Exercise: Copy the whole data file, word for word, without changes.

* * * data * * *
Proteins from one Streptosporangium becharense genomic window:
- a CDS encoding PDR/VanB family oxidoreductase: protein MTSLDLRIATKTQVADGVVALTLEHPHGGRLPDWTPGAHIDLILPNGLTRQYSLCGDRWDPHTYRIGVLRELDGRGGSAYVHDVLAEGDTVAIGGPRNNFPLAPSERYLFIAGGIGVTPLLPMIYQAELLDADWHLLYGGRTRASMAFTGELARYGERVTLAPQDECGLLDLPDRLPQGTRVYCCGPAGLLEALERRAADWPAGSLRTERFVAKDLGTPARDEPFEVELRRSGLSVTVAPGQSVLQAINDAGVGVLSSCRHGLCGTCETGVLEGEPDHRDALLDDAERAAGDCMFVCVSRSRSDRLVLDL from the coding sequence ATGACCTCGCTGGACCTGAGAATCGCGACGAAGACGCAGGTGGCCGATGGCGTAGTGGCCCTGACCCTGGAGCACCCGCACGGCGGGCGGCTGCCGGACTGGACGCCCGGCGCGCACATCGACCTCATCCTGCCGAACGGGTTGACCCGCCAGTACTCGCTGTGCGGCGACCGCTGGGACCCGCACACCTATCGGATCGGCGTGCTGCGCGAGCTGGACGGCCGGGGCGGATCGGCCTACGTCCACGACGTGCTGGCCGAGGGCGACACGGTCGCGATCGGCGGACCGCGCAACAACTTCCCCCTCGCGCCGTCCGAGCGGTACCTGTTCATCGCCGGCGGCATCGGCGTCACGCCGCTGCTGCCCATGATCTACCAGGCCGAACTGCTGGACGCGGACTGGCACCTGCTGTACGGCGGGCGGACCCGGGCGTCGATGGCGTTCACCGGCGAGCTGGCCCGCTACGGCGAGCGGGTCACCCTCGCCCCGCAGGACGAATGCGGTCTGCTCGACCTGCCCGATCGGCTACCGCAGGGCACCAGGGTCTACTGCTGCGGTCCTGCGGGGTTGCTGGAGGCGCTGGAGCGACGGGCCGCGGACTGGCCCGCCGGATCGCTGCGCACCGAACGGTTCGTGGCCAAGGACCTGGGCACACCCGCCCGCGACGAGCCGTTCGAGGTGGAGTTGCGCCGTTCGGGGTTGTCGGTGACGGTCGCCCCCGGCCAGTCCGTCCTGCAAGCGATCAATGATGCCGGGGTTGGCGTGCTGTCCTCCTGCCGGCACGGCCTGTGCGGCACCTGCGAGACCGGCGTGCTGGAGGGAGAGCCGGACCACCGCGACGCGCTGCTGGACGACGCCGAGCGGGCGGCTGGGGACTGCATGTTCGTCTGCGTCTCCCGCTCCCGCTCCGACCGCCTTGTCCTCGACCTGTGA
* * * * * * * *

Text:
Proteins from one Streptosporangium becharense genomic window:
- a CDS encoding PDR/VanB family oxidoreductase: protein MTSLDLRIATKTQVADGVVALTLEHPHGGRLPDWTPGAHIDLILPNGLTRQYSLCGDRWDPHTYRIGVLRELDGRGGSAYVHDVLAEGDTVAIGGPRNNFPLAPSERYLFIAGGIGVTPLLPMIYQAELLDADWHLLYGGRTRASMAFTGELARYGERVTLAPQDECGLLDLPDRLPQGTRVYCCGPAGLLEALERRAADWPAGSLRTERFVAKDLGTPARDEPFEVELRRSGLSVTVAPGQSVLQAINDAGVGVLSSCRHGLCGTCETGVLEGEPDHRDALLDDAERAAGDCMFVCVSRSRSDRLVLDL from the coding sequence ATGACCTCGCTGGACCTGAGAATCGCGACGAAGACGCAGGTGGCCGATGGCGTAGTGGCCCTGACCCTGGAGCACCCGCACGGCGGGCGGCTGCCGGACTGGACGCCCGGCGCGCACATCGACCTCATCCTGCCGAACGGGTTGACCCGCCAGTACTCGCTGTGCGGCGACCGCTGGGACCCGCACACCTATCGGATCGGCGTGCTGCGCGAGCTGGACGGCCGGGGCGGATCGGCCTACGTCCACGACGTGCTGGCCGAGGGCGACACGGTCGCGATCGGCGGACCGCGCAACAACTTCCCCCTCGCGCCGTCCGAGCGGTACCTGTTCATCGCCGGCGGCATCGGCGTCACGCCGCTGCTGCCCATGATCTACCAGGCCGAACTGCTGGACGCGGACTGGCACCTGCTGTACGGCGGGCGGACCCGGGCGTCGATGGCGTTCACCGGCGAGCTGGCCCGCTACGGCGAGCGGGTCACCCTCGCCCCGCAGGACGAATGCGGTCTGCTCGACCTGCCCGATCGGCTACCGCAGGGCACCAGGGTCTACTGCTGCGGTCCTGCGGGGTTGCTGGAGGCGCTGGAGCGACGGGCCGCGGACTGGCCCGCCGGATCGCTGCGCACCGAACGGTTCGTGGCCAAGGACCTGGGCACACCCGCCCGCGACGAGCCGTTCGAGGTGGAGTTGCGCCGTTCGGGGTTGTCGGTGACGGTCGCCCCCGGCCAGTCCGTCCTGCAAGCGATCAATGATGCCGGGGTTGGCGTGCTGTCCTCCTGCCGGCACGGCCTGTGCGGCACCTGCGAGACCGGCGTGCTGGAGGGAGAGCCGGACCACCGCGACGCGCTGCTGGACGACGCCGAGCGGGCGGCTGGGGACTGCATGTTCGTCTGCGTCTCCCGCTCCCGCTCCGACCGCCTTGTCCTCGACCTGTGA